Answer: I’m going to have to take your word for it that the battery is not charging. Most likely you’re making this assumption because the battery is going dead after the car has been driven. The first thing to do is check the connections at both ends of the positive and negative battery cables to make sure that they are clean and have a good contact. Pay particular attention to the negative (ground) cable where it attaches to the engine block. These are rarely removed, and often a very thin layer of rust or corrosion forms which is enough to create problems. The next step would be to use a meter to check the voltage at the battery with the engine running at a high idle. It should be somewhere between 13.5 volts and 14.5 volts. If it is, then your charging system is functioning properly. If it’s below 13.5 volts, the voltage regulator would be the next thing to check. This couldn’t be easier. With the engine off, unplug the voltage regulator, start the engine, and check the voltage at the battery again. If it’s now reading above 13.5 then your voltage regulator is faulty, and is easily replaced. If it’s still below 13.5 then you have a problem, which could be the alternator. The easiest way to check this is to loosen the negative battery cable at the battery, but leave it on the terminal. Start the engine, and remove this cable from the battery terminal while the engine is running. Don’t worry, you won’t get electrocuted, I think. If the engine stops running, your alternator is the culprit. If the engine continues to run then the ability to diagnose your problems are most likely beyond the ability of someone who is “new to this.” The electrical systems in classic cars are relatively simple, and in almost all cases these tests will point to the culprit.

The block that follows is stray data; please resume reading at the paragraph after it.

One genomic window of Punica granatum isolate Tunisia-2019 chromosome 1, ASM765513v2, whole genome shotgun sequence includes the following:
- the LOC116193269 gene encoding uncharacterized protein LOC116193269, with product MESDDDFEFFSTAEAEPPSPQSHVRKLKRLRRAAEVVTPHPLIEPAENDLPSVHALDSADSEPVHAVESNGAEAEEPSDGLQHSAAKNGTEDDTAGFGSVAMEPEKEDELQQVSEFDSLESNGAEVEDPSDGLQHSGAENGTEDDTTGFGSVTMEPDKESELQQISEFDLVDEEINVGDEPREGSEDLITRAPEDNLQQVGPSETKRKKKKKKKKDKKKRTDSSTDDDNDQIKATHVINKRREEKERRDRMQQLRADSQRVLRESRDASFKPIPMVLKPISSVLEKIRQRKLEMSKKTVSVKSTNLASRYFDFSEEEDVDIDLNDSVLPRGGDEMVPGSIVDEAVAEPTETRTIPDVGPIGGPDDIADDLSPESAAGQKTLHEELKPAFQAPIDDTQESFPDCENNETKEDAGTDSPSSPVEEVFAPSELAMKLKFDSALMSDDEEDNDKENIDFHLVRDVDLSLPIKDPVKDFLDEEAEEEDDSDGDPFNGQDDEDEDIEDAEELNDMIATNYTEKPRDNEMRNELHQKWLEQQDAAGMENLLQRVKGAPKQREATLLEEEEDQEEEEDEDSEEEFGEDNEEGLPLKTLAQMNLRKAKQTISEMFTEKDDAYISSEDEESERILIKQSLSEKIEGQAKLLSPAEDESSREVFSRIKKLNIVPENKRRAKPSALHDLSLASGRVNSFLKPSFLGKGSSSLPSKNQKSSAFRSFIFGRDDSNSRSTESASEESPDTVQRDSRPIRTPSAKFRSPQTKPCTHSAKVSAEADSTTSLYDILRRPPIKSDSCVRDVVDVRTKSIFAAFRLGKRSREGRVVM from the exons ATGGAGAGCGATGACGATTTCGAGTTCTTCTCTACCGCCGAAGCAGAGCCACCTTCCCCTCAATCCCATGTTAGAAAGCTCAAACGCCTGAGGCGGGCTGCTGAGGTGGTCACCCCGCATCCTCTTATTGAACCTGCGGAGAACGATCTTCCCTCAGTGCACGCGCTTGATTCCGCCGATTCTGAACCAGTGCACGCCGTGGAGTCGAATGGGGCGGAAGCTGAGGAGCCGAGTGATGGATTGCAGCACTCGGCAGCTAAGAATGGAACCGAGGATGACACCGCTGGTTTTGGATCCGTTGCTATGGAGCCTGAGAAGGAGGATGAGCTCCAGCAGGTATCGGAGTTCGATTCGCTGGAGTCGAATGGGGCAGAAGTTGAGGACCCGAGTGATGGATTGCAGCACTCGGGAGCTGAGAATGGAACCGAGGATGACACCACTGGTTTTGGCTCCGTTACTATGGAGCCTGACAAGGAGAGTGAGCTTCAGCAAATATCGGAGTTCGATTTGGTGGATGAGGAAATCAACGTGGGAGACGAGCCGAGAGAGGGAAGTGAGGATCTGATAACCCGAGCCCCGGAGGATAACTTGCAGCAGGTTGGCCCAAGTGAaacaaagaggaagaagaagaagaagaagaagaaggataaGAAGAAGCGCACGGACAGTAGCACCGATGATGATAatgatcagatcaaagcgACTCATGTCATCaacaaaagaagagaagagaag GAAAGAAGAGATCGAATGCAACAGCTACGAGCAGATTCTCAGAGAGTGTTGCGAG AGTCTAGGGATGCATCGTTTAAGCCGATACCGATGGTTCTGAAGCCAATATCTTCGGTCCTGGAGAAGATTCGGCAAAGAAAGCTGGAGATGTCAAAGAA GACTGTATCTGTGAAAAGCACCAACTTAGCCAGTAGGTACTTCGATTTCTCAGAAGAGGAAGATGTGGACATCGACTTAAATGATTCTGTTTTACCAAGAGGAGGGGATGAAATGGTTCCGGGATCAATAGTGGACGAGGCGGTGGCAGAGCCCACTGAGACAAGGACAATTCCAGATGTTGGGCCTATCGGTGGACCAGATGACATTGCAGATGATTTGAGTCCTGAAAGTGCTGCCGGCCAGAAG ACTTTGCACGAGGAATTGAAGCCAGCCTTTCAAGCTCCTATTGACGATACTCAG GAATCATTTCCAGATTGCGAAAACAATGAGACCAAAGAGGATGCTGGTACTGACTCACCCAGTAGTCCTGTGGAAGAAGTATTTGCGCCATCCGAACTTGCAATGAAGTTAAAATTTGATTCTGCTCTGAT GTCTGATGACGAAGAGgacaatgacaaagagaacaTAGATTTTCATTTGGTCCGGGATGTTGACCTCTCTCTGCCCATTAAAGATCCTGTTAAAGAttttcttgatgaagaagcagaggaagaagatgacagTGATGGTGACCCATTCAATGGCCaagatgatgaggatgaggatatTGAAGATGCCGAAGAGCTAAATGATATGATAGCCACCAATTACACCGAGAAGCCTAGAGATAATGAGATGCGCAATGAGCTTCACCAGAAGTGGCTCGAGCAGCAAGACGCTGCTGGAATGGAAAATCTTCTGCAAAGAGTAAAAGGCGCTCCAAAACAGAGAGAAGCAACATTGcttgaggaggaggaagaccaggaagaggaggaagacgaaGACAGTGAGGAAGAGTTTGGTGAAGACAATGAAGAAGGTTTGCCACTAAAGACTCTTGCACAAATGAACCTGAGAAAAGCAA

Information about 442’s is available at one of the best “model specific” websites on the internet at www.442.com.